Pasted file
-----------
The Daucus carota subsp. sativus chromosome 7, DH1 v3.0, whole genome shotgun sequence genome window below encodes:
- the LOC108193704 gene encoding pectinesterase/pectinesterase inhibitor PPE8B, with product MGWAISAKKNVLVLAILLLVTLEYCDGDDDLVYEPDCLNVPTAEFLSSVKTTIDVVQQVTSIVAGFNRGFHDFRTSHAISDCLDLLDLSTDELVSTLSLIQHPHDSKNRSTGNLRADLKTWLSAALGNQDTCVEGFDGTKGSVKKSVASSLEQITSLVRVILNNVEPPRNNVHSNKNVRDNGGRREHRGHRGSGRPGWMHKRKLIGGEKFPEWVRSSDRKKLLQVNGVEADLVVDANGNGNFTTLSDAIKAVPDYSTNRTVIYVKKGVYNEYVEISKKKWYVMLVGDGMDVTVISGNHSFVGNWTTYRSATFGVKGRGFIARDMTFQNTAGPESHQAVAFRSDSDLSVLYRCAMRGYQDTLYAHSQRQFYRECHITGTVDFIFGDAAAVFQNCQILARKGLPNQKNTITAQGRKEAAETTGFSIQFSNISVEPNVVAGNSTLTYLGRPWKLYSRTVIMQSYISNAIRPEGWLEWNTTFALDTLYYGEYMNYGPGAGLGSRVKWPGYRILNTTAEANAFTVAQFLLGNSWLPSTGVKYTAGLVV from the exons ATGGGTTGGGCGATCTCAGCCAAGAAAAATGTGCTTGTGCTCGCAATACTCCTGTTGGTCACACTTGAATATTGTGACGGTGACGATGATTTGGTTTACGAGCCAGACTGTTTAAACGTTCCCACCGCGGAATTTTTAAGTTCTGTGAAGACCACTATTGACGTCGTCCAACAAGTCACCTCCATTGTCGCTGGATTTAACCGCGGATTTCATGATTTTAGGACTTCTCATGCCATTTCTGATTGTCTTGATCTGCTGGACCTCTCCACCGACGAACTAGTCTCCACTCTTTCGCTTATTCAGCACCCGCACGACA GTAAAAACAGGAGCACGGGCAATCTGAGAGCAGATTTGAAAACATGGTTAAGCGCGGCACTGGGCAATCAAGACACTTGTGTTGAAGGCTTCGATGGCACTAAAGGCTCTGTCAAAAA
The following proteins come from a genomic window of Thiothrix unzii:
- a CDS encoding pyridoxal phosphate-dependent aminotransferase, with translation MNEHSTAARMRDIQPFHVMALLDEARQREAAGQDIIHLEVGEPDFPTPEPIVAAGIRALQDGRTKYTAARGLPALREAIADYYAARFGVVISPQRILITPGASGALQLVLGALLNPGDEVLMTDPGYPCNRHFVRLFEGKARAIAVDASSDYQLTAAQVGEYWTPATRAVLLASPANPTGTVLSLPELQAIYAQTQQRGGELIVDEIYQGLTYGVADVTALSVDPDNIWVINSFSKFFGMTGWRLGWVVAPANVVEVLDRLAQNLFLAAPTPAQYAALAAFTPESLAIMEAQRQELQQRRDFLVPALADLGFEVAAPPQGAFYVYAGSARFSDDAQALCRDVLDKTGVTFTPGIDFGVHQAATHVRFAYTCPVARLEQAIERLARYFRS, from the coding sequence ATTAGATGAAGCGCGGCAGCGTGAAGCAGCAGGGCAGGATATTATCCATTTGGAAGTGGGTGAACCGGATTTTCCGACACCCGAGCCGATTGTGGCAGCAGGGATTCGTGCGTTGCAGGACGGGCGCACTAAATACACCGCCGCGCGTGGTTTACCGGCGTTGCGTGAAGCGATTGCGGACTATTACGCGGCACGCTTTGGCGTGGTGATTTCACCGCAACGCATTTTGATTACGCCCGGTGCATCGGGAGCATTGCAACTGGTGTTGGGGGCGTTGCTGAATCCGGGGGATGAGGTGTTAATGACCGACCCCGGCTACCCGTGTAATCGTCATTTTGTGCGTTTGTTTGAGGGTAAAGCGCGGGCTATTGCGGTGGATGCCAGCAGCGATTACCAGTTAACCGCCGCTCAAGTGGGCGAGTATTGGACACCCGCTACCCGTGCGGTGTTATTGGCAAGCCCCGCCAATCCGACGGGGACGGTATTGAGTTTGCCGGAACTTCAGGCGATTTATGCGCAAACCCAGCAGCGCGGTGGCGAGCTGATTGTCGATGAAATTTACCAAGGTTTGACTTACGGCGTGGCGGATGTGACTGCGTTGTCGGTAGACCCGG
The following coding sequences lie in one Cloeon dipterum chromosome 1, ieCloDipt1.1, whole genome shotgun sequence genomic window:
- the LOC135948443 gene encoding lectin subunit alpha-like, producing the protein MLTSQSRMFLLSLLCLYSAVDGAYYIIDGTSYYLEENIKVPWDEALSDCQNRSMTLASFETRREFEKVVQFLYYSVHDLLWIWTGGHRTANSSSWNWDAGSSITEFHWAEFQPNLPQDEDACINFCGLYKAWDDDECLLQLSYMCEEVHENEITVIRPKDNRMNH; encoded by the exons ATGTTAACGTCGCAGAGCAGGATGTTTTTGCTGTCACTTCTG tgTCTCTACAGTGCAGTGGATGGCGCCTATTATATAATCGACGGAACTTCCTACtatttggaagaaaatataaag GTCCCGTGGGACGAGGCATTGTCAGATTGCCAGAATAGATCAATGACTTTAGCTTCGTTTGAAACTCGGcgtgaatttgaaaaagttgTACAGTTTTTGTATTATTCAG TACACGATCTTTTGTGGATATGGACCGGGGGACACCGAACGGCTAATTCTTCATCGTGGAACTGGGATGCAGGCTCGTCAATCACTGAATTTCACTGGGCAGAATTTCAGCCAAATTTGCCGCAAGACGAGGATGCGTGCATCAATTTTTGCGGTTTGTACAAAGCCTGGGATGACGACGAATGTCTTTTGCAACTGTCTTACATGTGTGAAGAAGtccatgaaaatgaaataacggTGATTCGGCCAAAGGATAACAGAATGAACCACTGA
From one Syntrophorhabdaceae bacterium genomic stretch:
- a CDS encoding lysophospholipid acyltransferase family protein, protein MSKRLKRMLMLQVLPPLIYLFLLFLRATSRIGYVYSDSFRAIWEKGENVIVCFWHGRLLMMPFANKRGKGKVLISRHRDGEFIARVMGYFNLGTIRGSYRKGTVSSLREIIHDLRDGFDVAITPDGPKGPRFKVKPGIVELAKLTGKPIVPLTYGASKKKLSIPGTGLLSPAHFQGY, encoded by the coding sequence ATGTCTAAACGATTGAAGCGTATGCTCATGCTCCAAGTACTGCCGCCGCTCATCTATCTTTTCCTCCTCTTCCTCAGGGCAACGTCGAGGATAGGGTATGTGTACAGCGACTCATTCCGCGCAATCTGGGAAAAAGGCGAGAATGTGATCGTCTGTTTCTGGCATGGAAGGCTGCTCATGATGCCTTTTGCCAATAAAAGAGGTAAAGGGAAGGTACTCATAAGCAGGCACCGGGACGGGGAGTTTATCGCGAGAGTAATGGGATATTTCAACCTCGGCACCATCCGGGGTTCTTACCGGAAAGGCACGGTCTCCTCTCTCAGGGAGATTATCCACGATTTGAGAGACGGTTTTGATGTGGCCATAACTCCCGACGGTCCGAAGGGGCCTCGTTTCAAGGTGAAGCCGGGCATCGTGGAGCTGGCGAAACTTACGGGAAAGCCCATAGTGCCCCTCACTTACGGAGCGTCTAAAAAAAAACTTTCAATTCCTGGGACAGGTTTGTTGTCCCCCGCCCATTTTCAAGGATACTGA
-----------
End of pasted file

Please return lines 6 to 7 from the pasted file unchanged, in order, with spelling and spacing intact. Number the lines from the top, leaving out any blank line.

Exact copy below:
- the LOC135948443 gene encoding lectin subunit alpha-like, producing the protein MLTSQSRMFLLSLLCLYSAVDGAYYIIDGTSYYLEENIKVPWDEALSDCQNRSMTLASFETRREFEKVVQFLYYSVHDLLWIWTGGHRTANSSSWNWDAGSSITEFHWAEFQPNLPQDEDACINFCGLYKAWDDDECLLQLSYMCEEVHENEITVIRPKDNRMNH; encoded by the exons ATGTTAACGTCGCAGAGCAGGATGTTTTTGCTGTCACTTCTG tgTCTCTACAGTGCAGTGGATGGCGCCTATTATATAATCGACGGAACTTCCTACtatttggaagaaaatataaag GTCCCGTGGGACGAGGCATTGTCAGATTGCCAGAATAGATCAATGACTTTAGCTTCGTTTGAAACTCGGcgtgaatttgaaaaagttgTACAGTTTTTGTATTATTCAG TACACGATCTTTTGTGGATATGGACCGGGGGACACCGAACGGCTAATTCTTCATCGTGGAACTGGGATGCAGGCTCGTCAATCACTGAATTTCACTGGGCAGAATTTCAGCCAAATTTGCCGCAAGACGAGGATGCGTGCATCAATTTTTGCGGTTTGTACAAAGCCTGGGATGACGACGAATGTCTTTTGCAACTGTCTTACATGTGTGAAGAAGtccatgaaaatgaaataacggTGATTCGGCCAAAGGATAACAGAATGAACCACTGA
From one Syntrophorhabdaceae bacterium genomic stretch: